Israel-Hezbollah war could erupt without notice in weeks if Gaza agreement not reached: Report

The US intelligence has indicated that a large-scale war is likely to erupt between Israel and Lebanon's armed group Hezbollah in "the next several weeks" if a ceasefire deal in Gaza is not reached, according to a report by Politico.

The report said that the US assessment is more conservative than intelligence-based predictions from some European countries which believe a war could erupt in days.

The Politico article follows Middle East Eye’s reporting last week that the US had signalled to Hezbollah via Lebanese intermediaries that it would support an Israeli offensive on the group in the coming weeks.

Amos Hochstein told Lebanese officials that Israel anticipates roughly five more weeks of intense fighting in Gaza, after which it will pause its main offensive across the enclave. However, it will continue to target senior Hamas officials and conduct attacks to recover hostages.

Hochstein added that the mentioned lull in Gaza fighting gives Hezbollah and Israel an opportunity to end their conflict and start negotiations, with or without a ceasefire agreement between Israel and Hamas, the Arab official who spoke to MEE on condition of anonymity stated.

Israel claims it has drawn up plans for a limited offensive on Hezbollah. Hezbollah has also stressed it is prepared for war and has a bank of Israeli targets, including in the Mediterranean.

But Politico reported that the US believes the war is likely to start with both sides miscalculating. Citing US officials, Politico noted “the catalyst for war – a major attack by either side, for example – is likely to happen with little notice”.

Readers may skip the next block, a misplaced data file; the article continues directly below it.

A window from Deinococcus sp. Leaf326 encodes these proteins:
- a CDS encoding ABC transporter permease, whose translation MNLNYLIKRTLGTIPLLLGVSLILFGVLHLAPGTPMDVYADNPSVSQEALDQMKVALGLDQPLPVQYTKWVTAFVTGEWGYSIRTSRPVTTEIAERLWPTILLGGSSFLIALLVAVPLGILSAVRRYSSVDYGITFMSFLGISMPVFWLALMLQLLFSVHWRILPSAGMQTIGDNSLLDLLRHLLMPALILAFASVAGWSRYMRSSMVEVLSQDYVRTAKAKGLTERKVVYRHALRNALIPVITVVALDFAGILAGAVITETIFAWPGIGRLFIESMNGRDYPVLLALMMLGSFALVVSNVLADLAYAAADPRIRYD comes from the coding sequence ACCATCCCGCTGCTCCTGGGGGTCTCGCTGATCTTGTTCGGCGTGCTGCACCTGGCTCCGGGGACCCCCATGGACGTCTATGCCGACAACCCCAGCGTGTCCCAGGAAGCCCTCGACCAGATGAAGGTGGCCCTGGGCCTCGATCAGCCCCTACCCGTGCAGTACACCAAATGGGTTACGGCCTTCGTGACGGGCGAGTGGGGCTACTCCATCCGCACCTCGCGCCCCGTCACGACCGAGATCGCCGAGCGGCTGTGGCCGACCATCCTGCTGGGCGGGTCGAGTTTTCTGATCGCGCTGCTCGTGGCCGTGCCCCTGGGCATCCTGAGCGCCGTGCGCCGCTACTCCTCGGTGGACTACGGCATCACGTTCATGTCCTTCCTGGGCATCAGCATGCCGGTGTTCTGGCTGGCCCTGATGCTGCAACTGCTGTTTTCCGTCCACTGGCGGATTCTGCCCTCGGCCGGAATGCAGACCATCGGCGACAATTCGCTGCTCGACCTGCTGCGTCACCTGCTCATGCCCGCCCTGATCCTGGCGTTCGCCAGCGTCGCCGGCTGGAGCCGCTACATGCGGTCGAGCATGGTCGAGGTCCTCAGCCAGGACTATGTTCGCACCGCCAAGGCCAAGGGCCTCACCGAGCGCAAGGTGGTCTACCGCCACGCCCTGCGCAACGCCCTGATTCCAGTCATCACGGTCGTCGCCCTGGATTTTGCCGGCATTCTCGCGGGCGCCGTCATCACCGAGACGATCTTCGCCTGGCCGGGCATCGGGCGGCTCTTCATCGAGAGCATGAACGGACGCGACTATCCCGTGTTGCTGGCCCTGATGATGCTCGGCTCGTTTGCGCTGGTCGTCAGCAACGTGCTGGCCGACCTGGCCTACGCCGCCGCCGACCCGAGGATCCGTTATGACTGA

On a visit to the US on Monday, Israeli Defence Minister Yoav Gallant told US Secretary of State Antony Blinken that Israel would prefer a diplomatic resolution to the conflict with Lebanon’s Hezbollah, State Department spokesperson Matthew Miller said.

MEE reported on Friday that US officials are concerned an Israeli offensive on Hezbollah could further ignite Iran’s allies in the region and cement Tehran’s military ties with Russia.

The fears of what current and former US officials described to Middle East Eye as “secondary” and “tertiary” effects of an Israeli ground assault on Hezbollah are being driven by US intelligence that claims Russia is considering stepping up its support for Iran’s so-called Axis of Resistance.

Israel and Hezbollah have exchanged near-daily fire since 8 October, but the conflict ratcheted up in June after Israel killed Taleb Sami Abdullah, one of the most senior members of Hezbollah.

The group responded by launching hundreds of drones and rockets at Israel.

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